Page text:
It was that fact that enabled Ki-Gor to get a grip on himself. It remained to be seen whether the point had gone through and scratched Helene's skin beneath. While there was a chance that it had not-there was hope. Ki-Gor bent over his mate's still form.

"Keep perfectly still," he said gently, and calmly. His right hand went down to the edge of the leopard skin garment just above the arrow. Slowly, ever so slowly, he drew the leopard skin up and away from Helene's tanned skin.

A thrill of joy went through Ki-Gor as he perceived that the leopard skin lifted away without resistance. Warily, though, his left hand went to the feathered butt of the arrow and drew it out of the leopard skin. Then he lifted the garment higher-and now his hands began to tremble a little-and peered at, Helene's skin underneath. Long and carefully, his keen eyes searched the smooth velvety surface. Then he took a deep breath and dropped the leopard skin back into place.

The arrow had not so much as touched Helene's skin.

Thanks to the angle at which it had struck, it had not penetrated the leopard skin. Ki-Gor's head began to swim a little. He quickly dropped the deadly little arrow to the ground, and moved backward carefully along the bough.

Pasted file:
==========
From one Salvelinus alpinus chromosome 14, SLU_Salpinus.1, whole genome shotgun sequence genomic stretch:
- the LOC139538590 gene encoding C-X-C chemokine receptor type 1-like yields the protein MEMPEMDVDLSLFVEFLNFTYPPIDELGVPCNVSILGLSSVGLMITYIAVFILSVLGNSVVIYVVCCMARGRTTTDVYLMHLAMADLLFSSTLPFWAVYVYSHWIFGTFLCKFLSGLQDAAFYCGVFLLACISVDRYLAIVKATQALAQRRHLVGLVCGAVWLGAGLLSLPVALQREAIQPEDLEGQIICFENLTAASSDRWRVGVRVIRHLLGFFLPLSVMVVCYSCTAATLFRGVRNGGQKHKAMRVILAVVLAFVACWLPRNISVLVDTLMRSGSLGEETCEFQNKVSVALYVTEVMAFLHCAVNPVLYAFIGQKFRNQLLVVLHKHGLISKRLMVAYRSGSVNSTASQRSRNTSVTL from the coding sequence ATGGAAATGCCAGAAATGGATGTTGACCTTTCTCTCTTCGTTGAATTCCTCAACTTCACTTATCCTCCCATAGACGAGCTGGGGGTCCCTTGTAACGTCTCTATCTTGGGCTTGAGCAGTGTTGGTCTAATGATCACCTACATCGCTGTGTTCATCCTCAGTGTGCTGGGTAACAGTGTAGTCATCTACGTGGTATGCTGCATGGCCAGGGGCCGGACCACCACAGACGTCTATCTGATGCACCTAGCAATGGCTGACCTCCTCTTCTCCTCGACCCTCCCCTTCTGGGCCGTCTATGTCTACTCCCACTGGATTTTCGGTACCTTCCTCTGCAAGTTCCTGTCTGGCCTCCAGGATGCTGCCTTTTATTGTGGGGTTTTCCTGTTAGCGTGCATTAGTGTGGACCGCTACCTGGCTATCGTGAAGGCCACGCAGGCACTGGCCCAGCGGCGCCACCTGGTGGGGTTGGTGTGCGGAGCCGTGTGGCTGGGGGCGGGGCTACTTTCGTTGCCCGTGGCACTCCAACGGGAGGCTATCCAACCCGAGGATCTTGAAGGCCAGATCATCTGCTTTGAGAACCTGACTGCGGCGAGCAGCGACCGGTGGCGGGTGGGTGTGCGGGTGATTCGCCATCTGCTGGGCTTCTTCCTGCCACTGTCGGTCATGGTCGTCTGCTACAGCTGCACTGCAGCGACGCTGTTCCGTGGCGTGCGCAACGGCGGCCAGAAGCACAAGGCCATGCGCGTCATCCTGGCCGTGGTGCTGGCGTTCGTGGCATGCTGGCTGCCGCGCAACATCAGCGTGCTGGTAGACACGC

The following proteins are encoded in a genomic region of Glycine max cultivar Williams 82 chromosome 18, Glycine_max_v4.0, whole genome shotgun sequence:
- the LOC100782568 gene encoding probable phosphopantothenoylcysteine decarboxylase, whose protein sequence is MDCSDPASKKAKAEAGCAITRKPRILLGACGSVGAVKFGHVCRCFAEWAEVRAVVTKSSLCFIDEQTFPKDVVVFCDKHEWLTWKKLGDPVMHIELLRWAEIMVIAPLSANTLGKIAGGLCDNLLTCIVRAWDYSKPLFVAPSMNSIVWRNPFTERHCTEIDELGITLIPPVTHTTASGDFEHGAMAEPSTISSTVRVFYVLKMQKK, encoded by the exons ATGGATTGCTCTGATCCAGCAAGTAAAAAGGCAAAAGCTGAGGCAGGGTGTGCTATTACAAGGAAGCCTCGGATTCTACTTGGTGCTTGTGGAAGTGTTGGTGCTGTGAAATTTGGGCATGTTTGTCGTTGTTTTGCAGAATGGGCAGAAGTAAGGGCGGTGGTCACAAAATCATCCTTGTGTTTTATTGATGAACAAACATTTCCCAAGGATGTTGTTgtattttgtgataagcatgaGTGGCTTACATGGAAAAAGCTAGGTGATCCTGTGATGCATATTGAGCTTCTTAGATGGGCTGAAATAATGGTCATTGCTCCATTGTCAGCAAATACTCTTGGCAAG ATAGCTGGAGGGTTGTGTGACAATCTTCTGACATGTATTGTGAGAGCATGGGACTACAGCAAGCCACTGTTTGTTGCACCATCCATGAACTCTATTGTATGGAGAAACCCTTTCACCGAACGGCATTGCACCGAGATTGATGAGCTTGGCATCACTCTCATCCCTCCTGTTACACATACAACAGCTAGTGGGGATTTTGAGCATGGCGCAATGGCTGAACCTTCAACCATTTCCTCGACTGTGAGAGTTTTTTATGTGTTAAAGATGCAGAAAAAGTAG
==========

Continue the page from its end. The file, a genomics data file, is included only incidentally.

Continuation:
"It is O right, Helene," he said and his voice was trembling a little. "It, is all right. The poison didn't touch you-there is no danger."

"Oh!" Helene gasped. "Oh, thank heaven!"

She turned her head and looked back over her shoulder with a wan smile. But the smile began to broaden immediately, the blue eyes twinkling.

"Why, Ki-Gor!" she chuckled. "Your face is positively gray! Oh! and look behind you-behind your right shoulder."

Ki-Gor quickly twisted his head around. On the branch just above him sat Ngeeso. His seamed little face was set in agonized lines, and his right hand clutched one of his own arrows half way down the shaft. The poisoned tip was a scant inch away from Ngeeso's own leathery neck.

"What did thine eyes see, Big Brother?" the Pygmy said quaveringly. "Did the tip . . .?"

"The tip did not touch her, Little One," Ki-Gor interrupted quickly. "Put down that arrow!"

"Art thou positive, O Big Brother?" Ngeeso persisted. "Because if I caused the death of thy mate-even unwittingly-then must Ngeeso decently die as soon as possible."

"Nay, nay, Little Friend, no harm has been done."

"Ai-ee!" Ngeeso wailed, moving the arrow down from his neck, but still holding it in his hand. "But suppose-suppose-"

"Forget it!" Ki-Gor commanded, and quoted a Pygmy proverb. "If the arrow fail to hit the bird, it is as if it had never been fired."